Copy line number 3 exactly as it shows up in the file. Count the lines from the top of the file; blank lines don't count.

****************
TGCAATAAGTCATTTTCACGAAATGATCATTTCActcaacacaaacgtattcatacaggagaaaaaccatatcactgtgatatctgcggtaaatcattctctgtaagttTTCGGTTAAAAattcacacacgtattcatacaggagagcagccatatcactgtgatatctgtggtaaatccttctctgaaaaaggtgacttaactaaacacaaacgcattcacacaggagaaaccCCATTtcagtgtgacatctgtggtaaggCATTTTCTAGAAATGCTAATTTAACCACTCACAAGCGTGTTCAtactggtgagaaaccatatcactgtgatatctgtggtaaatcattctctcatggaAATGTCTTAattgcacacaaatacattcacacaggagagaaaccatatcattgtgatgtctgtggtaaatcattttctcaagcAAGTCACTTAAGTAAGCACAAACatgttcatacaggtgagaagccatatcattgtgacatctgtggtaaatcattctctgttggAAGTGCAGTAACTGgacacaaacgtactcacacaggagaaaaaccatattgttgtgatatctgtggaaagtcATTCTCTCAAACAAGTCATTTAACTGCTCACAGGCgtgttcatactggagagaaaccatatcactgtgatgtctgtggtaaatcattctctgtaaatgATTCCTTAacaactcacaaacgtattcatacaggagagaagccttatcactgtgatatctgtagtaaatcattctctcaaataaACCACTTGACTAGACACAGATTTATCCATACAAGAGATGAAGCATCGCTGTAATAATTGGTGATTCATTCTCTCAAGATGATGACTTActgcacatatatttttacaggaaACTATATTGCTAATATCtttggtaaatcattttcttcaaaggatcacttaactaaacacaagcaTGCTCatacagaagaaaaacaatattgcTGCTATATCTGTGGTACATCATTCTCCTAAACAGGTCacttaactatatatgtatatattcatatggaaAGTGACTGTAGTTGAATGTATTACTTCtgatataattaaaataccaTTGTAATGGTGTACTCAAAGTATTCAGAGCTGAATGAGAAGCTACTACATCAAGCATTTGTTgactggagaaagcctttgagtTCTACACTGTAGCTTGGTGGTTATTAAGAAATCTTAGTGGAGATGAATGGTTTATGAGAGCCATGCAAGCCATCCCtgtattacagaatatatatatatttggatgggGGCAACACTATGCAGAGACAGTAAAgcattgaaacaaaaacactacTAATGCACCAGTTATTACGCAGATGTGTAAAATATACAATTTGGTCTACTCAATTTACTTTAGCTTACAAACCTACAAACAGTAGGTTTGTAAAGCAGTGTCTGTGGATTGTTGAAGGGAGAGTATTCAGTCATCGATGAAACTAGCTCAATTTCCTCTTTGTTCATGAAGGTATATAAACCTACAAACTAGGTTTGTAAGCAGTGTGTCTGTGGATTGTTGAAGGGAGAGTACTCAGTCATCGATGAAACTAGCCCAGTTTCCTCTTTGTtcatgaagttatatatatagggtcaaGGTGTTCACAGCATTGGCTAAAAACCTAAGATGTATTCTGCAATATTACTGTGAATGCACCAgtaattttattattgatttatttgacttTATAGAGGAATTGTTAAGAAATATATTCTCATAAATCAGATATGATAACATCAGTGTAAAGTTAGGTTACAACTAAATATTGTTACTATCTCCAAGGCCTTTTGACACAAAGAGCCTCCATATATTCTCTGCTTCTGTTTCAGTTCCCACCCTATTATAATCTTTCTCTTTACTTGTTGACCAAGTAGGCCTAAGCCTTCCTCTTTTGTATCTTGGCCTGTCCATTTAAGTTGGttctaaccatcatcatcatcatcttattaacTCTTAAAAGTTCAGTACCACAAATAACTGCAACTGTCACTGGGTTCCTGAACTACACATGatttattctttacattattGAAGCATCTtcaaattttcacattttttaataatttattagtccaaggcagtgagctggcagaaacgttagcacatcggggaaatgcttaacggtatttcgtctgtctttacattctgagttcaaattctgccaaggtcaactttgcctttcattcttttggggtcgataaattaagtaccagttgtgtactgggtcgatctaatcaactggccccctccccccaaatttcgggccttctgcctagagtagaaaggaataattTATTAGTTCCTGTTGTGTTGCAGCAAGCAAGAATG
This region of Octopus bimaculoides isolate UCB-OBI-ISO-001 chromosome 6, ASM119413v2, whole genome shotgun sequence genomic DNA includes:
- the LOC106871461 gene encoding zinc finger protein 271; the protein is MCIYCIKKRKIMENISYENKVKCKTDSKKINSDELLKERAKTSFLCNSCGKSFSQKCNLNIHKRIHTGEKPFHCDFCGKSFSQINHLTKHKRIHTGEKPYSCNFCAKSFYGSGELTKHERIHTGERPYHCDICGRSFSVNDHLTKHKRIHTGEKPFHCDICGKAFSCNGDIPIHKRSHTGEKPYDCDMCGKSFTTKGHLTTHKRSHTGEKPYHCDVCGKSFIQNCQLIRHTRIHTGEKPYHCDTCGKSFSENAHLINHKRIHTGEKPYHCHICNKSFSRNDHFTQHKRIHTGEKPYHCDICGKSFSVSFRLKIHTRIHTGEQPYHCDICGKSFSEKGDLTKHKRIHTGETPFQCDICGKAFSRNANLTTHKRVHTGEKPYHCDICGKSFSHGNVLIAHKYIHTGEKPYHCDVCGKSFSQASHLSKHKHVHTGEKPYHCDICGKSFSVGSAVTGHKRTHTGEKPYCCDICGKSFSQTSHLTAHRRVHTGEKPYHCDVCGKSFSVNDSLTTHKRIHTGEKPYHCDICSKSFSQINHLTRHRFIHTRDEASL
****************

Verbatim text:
- the LOC106871461 gene encoding zinc finger protein 271; the protein is MCIYCIKKRKIMENISYENKVKCKTDSKKINSDELLKERAKTSFLCNSCGKSFSQKCNLNIHKRIHTGEKPFHCDFCGKSFSQINHLTKHKRIHTGEKPYSCNFCAKSFYGSGELTKHERIHTGERPYHCDICGRSFSVNDHLTKHKRIHTGEKPFHCDICGKAFSCNGDIPIHKRSHTGEKPYDCDMCGKSFTTKGHLTTHKRSHTGEKPYHCDVCGKSFIQNCQLIRHTRIHTGEKPYHCDTCGKSFSENAHLINHKRIHTGEKPYHCHICNKSFSRNDHFTQHKRIHTGEKPYHCDICGKSFSVSFRLKIHTRIHTGEQPYHCDICGKSFSEKGDLTKHKRIHTGETPFQCDICGKAFSRNANLTTHKRVHTGEKPYHCDICGKSFSHGNVLIAHKYIHTGEKPYHCDVCGKSFSQASHLSKHKHVHTGEKPYHCDICGKSFSVGSAVTGHKRTHTGEKPYCCDICGKSFSQTSHLTAHRRVHTGEKPYHCDVCGKSFSVNDSLTTHKRIHTGEKPYHCDICSKSFSQINHLTRHRFIHTRDEASL